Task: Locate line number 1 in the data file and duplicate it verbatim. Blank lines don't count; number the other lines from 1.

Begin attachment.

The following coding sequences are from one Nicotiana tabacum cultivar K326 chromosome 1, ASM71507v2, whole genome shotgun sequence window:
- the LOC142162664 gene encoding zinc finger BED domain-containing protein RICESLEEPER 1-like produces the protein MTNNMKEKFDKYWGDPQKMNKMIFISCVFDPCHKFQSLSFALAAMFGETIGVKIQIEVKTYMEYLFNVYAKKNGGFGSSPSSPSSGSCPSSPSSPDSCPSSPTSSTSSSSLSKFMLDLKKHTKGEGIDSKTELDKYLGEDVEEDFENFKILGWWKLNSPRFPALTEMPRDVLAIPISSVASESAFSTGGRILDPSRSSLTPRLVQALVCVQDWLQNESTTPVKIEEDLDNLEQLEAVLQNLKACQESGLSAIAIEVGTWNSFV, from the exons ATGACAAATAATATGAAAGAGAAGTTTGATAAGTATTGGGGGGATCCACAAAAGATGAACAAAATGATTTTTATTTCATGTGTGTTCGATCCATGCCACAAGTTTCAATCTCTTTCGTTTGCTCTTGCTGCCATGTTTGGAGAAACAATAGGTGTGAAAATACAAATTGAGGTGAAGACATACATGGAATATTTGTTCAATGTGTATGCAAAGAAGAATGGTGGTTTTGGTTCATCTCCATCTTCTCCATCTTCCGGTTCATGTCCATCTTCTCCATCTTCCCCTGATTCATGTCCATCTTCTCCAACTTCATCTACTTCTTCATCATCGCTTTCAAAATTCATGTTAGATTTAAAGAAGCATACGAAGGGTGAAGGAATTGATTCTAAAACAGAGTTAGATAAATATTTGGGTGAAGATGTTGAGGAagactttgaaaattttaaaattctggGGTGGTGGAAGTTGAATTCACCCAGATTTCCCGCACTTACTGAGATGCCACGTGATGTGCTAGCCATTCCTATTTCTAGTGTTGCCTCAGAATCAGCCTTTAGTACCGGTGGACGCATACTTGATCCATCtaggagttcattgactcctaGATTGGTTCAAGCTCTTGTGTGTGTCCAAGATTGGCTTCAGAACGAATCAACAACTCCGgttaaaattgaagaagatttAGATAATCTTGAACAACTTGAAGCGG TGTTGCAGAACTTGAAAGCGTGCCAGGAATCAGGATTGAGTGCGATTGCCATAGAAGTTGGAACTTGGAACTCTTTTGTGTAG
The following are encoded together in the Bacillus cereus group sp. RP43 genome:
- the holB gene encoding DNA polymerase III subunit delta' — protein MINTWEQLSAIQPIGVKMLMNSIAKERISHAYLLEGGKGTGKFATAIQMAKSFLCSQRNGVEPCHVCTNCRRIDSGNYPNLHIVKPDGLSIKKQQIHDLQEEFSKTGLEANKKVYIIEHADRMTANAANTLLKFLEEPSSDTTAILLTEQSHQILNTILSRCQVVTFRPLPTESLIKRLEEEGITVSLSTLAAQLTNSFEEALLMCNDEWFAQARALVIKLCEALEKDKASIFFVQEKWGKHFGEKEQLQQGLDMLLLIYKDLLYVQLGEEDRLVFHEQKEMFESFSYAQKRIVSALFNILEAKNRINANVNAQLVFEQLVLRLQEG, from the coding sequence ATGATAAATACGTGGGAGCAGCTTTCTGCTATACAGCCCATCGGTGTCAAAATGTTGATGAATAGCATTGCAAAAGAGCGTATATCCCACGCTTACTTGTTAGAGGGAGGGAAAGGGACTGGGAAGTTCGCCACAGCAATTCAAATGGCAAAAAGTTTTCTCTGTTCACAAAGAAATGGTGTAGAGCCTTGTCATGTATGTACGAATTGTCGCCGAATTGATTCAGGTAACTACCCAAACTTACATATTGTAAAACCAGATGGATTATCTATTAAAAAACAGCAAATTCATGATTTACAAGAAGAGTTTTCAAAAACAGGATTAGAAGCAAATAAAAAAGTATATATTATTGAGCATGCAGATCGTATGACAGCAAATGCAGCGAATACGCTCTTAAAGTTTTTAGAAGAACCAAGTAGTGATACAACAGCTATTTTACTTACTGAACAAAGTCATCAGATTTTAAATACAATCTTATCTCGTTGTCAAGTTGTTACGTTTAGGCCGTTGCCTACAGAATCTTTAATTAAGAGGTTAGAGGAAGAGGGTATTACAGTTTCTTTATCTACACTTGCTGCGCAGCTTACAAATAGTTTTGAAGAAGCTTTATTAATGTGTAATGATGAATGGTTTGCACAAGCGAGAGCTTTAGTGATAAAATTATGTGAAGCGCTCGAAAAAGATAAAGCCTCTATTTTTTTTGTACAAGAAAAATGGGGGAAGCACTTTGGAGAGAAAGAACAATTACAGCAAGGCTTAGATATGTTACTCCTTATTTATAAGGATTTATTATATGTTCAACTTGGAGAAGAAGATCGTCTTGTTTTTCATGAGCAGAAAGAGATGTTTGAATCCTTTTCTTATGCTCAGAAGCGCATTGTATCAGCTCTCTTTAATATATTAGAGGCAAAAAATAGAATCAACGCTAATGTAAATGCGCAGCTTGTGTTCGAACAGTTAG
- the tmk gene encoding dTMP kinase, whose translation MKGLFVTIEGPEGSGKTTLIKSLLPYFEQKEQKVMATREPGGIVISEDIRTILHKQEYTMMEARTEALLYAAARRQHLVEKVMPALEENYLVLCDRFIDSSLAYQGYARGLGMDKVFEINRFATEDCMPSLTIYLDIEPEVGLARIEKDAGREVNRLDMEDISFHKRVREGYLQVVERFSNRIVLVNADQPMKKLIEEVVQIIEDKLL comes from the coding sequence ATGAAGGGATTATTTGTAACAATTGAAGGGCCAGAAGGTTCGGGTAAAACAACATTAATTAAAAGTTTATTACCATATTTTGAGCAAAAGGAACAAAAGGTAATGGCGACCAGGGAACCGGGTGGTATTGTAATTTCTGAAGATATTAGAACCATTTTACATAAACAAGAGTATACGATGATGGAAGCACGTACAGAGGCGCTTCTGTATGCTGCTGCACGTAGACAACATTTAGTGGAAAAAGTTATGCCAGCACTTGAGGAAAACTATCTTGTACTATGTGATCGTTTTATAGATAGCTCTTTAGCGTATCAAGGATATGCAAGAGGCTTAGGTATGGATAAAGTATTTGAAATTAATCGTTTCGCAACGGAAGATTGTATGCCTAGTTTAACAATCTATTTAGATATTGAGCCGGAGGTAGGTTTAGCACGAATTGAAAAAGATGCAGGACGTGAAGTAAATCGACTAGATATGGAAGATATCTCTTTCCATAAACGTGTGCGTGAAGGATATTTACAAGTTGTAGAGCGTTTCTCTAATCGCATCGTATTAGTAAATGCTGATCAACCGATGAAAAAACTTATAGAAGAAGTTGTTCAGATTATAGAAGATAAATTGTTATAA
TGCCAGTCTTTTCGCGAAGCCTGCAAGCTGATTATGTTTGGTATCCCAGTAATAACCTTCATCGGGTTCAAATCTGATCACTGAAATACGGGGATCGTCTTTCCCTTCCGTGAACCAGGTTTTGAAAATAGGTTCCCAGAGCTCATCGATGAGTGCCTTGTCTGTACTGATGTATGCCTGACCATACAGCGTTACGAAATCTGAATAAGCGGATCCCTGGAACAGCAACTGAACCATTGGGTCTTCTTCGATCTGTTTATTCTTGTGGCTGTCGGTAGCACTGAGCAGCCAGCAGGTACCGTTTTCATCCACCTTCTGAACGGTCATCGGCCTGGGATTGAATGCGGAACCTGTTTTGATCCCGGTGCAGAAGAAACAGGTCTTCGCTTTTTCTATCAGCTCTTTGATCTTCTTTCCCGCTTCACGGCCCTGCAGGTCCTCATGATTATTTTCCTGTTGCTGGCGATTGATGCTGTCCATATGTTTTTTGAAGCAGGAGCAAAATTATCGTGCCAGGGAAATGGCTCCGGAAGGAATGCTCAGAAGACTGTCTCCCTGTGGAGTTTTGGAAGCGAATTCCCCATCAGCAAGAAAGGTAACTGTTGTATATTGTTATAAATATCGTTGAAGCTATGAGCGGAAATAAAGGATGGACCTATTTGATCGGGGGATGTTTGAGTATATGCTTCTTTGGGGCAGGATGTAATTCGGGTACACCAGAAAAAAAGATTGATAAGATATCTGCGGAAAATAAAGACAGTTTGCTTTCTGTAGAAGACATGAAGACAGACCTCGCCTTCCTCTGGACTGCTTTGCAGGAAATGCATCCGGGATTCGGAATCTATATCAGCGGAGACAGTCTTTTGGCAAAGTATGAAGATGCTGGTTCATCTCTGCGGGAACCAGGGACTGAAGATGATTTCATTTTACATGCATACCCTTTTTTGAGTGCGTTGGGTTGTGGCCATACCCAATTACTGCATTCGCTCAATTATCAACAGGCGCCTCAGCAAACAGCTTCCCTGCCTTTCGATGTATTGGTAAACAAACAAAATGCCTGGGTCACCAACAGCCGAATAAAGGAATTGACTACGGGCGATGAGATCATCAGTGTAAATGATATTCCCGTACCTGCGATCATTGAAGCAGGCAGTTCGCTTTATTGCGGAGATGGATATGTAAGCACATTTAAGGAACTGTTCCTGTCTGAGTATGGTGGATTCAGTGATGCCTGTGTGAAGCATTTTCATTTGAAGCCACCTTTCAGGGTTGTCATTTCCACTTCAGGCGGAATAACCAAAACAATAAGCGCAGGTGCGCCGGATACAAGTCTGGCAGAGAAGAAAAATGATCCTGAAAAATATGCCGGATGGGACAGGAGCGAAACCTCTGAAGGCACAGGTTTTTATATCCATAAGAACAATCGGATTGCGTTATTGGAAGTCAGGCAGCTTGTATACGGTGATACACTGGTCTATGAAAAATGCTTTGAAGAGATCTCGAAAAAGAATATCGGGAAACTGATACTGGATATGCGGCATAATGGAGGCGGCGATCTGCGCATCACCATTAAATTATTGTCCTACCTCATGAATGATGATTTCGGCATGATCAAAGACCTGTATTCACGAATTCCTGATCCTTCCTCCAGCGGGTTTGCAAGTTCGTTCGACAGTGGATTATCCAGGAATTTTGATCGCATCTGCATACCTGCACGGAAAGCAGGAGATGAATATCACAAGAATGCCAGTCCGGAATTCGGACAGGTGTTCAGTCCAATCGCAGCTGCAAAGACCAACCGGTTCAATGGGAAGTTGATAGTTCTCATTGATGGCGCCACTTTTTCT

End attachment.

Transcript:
The following coding sequences are from one Nicotiana tabacum cultivar K326 chromosome 1, ASM71507v2, whole genome shotgun sequence window: